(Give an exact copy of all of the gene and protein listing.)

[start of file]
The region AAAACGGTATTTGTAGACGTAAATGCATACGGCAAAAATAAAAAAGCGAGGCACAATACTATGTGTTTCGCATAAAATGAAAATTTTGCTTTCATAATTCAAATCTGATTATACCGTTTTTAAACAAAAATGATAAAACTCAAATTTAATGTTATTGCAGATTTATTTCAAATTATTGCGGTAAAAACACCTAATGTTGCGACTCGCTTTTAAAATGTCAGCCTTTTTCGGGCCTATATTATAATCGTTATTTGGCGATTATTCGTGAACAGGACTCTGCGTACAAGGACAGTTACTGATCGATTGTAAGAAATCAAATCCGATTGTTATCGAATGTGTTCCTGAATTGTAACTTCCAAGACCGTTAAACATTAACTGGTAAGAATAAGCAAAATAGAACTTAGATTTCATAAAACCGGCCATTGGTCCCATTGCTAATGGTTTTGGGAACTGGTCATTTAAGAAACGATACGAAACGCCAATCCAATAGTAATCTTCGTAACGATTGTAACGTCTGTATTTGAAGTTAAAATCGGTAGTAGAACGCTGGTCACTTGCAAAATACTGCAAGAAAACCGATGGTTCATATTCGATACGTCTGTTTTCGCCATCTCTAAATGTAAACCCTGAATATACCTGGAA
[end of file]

The region AAAACGGTATTTGTAGACGTAAATGCATACGGCAAAAATAAAAAAGCGAGGCACAATACTATGTGTTTCGCATAAAATGAAAATTTTGCTTTCATAATTCAAATCTGATTATACCGTTTTTAAACAAAAATGATAAAACTCAAATTTAATGTTATTGCAGATTTATTTCAAATTATTGCGGTAAAAACACCTAATGTTGCGACTCGCTTTTAAAATGTCAGCCTTTTTCGGGCCTATATTATAATCGTTATTTGGCGATTATTCGTGAACAGGACTCTGCGTACAAGGACAGTTACTGATCGATTGTAAGAAATCAAATCCGATTGTTATCGAATGTGTTCCTGAATTGTAACTTCCAAGACCGTTAAACATTAACTGGTAAGAATAAGCAAAATAGAACTTAGATTTCATAAAACCGGCCATTGGTCCCATTGCTAATGGTTTTGGGAACTGGTCATTTAAGAAACGATACGAAACGCCAATCCAATAGTAATCTTCGTAACGATTGTAACGTCTGTATTTGAAGTTAAAATCGGTAGTAGAACGCTGGTCACTTGCAAAATACTGCAAGAAAACCGATGGTTCATATTCGATACGTCTGTTTTCGCCATCTCTAAATGTAAACCCTGAATATACCTGGAA